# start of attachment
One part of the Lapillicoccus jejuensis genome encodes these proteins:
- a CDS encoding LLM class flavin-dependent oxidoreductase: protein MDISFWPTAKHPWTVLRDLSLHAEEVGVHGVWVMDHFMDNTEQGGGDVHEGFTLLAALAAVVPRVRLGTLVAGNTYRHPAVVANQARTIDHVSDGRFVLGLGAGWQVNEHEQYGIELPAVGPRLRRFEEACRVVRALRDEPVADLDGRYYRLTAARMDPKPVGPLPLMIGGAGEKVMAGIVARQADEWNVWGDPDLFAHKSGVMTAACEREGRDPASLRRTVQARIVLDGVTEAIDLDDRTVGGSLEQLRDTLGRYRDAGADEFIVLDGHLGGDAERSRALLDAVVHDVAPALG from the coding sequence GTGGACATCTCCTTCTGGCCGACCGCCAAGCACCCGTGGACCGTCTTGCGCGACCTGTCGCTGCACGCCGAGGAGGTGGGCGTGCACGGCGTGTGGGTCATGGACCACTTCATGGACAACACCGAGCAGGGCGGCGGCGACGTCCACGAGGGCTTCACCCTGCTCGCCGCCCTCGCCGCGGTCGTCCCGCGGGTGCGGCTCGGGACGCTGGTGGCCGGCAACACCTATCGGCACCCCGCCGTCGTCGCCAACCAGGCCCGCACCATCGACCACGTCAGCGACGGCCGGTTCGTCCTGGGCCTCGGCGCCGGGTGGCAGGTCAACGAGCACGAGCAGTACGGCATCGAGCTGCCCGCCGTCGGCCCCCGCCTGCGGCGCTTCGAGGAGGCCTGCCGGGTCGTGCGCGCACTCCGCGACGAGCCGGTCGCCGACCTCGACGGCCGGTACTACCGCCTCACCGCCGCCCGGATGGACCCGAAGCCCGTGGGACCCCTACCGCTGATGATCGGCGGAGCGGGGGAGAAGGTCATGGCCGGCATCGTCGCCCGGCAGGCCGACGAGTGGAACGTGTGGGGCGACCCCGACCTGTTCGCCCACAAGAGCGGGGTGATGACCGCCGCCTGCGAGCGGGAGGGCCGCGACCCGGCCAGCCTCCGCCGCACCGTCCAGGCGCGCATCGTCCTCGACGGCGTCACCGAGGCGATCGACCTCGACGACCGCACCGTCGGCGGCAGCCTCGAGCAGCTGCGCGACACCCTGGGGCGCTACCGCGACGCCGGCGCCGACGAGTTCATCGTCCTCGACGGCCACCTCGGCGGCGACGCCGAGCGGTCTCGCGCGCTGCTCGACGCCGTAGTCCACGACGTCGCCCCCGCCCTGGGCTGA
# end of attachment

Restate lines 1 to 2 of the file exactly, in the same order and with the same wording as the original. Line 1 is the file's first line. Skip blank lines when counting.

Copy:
One part of the Lapillicoccus jejuensis genome encodes these proteins:
- a CDS encoding LLM class flavin-dependent oxidoreductase: protein MDISFWPTAKHPWTVLRDLSLHAEEVGVHGVWVMDHFMDNTEQGGGDVHEGFTLLAALAAVVPRVRLGTLVAGNTYRHPAVVANQARTIDHVSDGRFVLGLGAGWQVNEHEQYGIELPAVGPRLRRFEEACRVVRALRDEPVADLDGRYYRLTAARMDPKPVGPLPLMIGGAGEKVMAGIVARQADEWNVWGDPDLFAHKSGVMTAACEREGRDPASLRRTVQARIVLDGVTEAIDLDDRTVGGSLEQLRDTLGRYRDAGADEFIVLDGHLGGDAERSRALLDAVVHDVAPALG from the coding sequence GTGGACATCTCCTTCTGGCCGACCGCCAAGCACCCGTGGACCGTCTTGCGCGACCTGTCGCTGCACGCCGAGGAGGTGGGCGTGCACGGCGTGTGGGTCATGGACCACTTCATGGACAACACCGAGCAGGGCGGCGGCGACGTCCACGAGGGCTTCACCCTGCTCGCCGCCCTCGCCGCGGTCGTCCCGCGGGTGCGGCTCGGGACGCTGGTGGCCGGCAACACCTATCGGCACCCCGCCGTCGTCGCCAACCAGGCCCGCACCATCGACCACGTCAGCGACGGCCGGTTCGTCCTGGGCCTCGGCGCCGGGTGGCAGGTCAACGAGCACGAGCAGTACGGCATCGAGCTGCCCGCCGTCGGCCCCCGCCTGCGGCGCTTCGAGGAGGCCTGCCGGGTCGTGCGCGCACTCCGCGACGAGCCGGTCGCCGACCTCGACGGCCGGTACTACCGCCTCACCGCCGCCCGGATGGACCCGAAGCCCGTGGGACCCCTACCGCTGATGATCGGCGGAGCGGGGGAGAAGGTCATGGCCGGCATCGTCGCCCGGCAGGCCGACGAGTGGAACGTGTGGGGCGACCCCGACCTGTTCGCCCACAAGAGCGGGGTGATGACCGCCGCCTGCGAGCGGGAGGGCCGCGACCCGGCCAGCCTCCGCCGCACCGTCCAGGCGCGCATCGTCCTCGACGGCGTCACCGAGGCGATCGACCTCGACGACCGCACCGTCGGCGGCAGCCTCGAGCAGCTGCGCGACACCCTGGGGCGCTACCGCGACGCCGGCGCCGACGAGTTCATCGTCCTCGACGGCCACCTCGGCGGCGACGCCGAGCGGTCTCGCGCGCTGCTCGACGCCGTAGTCCACGACGTCGCCCCCGCCCTGGGCTGA